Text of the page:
Daughter of man killed by elderly motorist slams his decision to keep driving despite eyesight warning (From East London and West Essex Guardian Series)
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Peter Cole, 87, of London Road, Abridge, sentenced for killing Ambrose Skingle by driving dangerously
THE daughter of a man who was killed outside a row of village shops has slammed the driver who hit him as “selfish” after he was jailed today.
Ambrose Skingle, 86, was knocked down by 87-year-old Peter Cole in Coppice Row, Theydon Bois, in January.
He was rushed to hospital, but died a few weeks later.
Cole, of London Road, Abridge, was jailed for 18 months at Chelmsford Crown Court today, after admitting causing death by dangerous driving.
The court heard how he had been advised not to drive by an optician because his eyesight was so bad, but continued anyway.
Mr Skingle’s daughter, Gillian Jones, said: “Peter Cole took my father’s life because he considered his independence to be more important than the safety of others.
“Peter Cole had been told by his optometrist, as long ago as 2009, not to drive because his eyesight was too poor and in 2010 he confirmed that he no longer drove.
“Yet he fraudulently renewed his driving licence in 2010. This cynical disregard for the law of the land and the rights of others shows an utter contempt for the general public.
“Instead of my father crossing the road at that time it could have been a group of children from the school bus, mothers and toddlers on their way to collect older siblings from school – anyone in fact.
“There has been much debate in the media about elderly drivers refusing to stop driving and doctors being reluctant to take away a patient’s freedom.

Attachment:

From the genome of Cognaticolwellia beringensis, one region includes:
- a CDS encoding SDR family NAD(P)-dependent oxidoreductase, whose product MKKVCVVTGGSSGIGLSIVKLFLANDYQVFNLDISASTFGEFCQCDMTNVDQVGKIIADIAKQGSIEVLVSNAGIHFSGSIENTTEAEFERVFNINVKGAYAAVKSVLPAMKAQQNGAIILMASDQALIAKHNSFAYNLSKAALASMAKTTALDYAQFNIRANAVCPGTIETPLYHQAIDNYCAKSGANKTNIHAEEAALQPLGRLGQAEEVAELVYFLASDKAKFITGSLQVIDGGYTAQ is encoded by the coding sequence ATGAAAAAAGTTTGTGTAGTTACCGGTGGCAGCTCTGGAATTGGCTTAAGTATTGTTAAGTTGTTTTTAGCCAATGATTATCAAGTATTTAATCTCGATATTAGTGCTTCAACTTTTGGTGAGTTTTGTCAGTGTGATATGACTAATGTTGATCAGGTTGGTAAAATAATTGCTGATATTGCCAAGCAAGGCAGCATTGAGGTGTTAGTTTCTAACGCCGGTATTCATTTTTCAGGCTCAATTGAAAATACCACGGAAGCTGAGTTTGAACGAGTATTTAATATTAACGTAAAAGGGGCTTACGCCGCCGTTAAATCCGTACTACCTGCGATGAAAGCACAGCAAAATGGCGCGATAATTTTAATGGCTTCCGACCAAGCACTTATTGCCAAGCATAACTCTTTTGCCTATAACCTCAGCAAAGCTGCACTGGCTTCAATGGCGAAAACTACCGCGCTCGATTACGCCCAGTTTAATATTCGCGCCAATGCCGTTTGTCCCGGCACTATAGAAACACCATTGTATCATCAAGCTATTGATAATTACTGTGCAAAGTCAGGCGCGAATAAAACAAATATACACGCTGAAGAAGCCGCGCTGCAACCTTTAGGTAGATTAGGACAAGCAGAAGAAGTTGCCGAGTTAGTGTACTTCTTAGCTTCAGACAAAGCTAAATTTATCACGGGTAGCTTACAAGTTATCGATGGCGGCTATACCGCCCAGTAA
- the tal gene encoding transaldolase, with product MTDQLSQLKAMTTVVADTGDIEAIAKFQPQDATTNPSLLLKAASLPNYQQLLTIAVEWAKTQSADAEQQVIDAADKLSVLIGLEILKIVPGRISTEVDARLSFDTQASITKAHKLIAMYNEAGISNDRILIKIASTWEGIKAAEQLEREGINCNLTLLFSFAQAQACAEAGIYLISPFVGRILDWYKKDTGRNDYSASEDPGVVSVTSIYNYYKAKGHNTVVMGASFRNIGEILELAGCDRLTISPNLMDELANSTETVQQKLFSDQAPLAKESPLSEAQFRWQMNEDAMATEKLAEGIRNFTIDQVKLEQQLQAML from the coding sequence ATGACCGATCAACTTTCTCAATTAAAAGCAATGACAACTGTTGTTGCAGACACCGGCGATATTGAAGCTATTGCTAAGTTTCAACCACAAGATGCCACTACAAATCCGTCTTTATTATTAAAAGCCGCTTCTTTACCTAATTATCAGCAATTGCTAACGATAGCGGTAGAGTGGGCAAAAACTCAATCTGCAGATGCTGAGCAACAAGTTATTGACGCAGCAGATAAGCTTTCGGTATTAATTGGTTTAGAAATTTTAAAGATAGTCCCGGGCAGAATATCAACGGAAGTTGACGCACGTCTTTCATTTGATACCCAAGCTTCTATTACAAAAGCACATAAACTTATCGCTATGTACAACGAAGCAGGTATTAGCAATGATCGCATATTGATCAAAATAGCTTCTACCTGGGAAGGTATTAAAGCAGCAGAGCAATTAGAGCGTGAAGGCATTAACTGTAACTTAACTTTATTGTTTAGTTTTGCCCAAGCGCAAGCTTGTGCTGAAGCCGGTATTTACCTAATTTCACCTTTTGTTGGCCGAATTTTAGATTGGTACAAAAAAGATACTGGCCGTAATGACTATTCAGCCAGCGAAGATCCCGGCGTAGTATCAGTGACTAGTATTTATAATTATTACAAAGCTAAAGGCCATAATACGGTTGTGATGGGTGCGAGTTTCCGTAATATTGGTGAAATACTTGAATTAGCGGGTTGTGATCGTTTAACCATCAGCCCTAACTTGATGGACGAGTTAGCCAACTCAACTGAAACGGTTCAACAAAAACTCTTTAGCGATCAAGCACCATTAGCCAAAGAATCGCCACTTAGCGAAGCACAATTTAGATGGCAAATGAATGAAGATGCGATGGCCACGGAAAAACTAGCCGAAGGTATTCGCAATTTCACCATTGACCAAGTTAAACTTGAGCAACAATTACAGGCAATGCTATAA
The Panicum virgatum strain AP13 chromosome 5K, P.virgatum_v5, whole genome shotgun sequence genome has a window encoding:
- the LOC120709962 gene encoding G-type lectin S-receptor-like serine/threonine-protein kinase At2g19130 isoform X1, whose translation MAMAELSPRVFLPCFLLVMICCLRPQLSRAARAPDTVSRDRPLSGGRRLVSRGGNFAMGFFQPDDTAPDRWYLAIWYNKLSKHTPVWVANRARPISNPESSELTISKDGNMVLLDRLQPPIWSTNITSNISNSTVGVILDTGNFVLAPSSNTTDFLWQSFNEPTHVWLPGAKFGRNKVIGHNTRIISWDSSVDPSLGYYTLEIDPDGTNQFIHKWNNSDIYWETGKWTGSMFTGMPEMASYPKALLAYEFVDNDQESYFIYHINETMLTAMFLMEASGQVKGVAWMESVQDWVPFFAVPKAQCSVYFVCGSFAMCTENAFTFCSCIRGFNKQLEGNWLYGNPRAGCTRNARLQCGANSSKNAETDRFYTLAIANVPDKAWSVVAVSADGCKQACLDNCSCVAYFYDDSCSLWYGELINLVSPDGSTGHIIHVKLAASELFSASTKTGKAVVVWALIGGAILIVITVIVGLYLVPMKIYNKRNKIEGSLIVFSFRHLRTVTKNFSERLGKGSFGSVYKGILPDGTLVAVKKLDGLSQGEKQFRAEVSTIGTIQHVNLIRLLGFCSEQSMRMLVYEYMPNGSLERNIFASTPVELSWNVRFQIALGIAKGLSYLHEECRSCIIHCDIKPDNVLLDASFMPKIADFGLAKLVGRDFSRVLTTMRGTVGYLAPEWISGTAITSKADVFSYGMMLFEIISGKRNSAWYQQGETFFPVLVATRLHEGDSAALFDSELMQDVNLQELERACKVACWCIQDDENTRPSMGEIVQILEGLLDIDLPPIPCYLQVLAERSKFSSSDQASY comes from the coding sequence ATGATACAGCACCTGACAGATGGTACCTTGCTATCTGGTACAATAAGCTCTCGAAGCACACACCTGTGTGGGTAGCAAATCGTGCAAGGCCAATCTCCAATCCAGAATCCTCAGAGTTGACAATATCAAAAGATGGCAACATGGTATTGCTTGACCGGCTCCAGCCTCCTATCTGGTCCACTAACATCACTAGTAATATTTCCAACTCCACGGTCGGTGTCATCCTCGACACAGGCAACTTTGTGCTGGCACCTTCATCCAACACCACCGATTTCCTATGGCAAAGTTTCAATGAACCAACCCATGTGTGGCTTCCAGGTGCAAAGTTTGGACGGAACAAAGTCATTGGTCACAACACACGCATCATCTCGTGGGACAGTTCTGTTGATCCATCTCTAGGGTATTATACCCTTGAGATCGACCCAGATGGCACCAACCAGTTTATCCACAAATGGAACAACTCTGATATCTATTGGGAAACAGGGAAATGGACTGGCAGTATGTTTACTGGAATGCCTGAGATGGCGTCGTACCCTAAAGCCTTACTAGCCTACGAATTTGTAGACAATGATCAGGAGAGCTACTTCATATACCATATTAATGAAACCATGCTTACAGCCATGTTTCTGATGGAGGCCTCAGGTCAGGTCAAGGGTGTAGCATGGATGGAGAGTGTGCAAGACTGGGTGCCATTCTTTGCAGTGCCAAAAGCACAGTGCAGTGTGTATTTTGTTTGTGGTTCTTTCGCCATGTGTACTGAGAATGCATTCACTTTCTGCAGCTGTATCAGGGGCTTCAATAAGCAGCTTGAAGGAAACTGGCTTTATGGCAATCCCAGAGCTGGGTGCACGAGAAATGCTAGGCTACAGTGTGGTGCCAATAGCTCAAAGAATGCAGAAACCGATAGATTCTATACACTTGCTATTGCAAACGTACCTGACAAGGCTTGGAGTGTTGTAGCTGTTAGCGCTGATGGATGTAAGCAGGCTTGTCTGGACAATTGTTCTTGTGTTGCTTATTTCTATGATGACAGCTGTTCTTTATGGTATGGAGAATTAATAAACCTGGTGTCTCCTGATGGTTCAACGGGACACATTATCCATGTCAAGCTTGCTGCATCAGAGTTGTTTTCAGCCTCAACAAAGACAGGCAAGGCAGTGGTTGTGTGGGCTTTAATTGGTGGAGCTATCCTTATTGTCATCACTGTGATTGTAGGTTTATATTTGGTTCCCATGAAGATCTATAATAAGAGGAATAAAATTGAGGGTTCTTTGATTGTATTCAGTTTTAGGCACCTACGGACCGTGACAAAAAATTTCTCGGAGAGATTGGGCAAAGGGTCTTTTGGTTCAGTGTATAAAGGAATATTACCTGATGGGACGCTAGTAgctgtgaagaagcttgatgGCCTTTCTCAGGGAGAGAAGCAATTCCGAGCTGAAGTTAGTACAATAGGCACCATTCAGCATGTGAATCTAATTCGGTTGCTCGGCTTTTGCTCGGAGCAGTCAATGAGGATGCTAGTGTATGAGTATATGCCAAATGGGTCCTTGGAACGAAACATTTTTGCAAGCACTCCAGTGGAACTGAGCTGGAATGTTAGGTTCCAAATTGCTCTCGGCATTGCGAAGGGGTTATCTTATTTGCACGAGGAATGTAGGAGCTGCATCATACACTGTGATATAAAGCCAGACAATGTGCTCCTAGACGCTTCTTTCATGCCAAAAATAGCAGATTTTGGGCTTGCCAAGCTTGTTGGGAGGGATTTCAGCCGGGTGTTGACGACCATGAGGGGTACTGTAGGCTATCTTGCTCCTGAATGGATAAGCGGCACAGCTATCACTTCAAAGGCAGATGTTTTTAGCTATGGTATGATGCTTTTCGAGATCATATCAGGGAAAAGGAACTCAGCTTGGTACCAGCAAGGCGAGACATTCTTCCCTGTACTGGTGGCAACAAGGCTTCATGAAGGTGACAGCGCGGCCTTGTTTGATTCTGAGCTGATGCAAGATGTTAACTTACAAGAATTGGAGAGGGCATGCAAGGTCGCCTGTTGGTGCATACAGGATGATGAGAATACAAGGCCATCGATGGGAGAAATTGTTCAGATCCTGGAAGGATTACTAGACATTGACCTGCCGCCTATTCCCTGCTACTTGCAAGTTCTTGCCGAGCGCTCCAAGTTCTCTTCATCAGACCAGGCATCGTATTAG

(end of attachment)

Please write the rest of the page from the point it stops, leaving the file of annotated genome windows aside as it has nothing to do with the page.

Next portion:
“But I would ask those concerned to think of the consequences when innocent people are deprived of their independence and their lives because of one person’s selfishness.”
She said that Cole lived on a bus route and could have used public transport for free, using an OAPs bus pass, on the day he hit her father.
Sergeant Catherine Offord of Essex Police said: “Presently police do not have any powers to suspend a person’s driving licence and would like the ability to do so pending a review of the facts by a court.
“However, this would not have stopped Peter Cole driving as he had not come to the police’s notice prior to the crash which killed Ambrose Skingle.”
She added that Cole could only read a number plate at eight yards when he was tested after being arrested – 14 yards short of the legal distance of 22 yards.
“Most people will know of someone who they think should not be driving anymore, whether it is due to old age or illness,” she said.
“I would urge those people to step forward and try to encourage drivers who are unfit to stop driving and surrender their licence.”
- Essex Police has backed a campaign started by the mother of 16-year-old Cassie McCord, who was hit by an 87-year-old driver last year, to enable officers to suspend driving licences if they suspect a motorist of being unfit.
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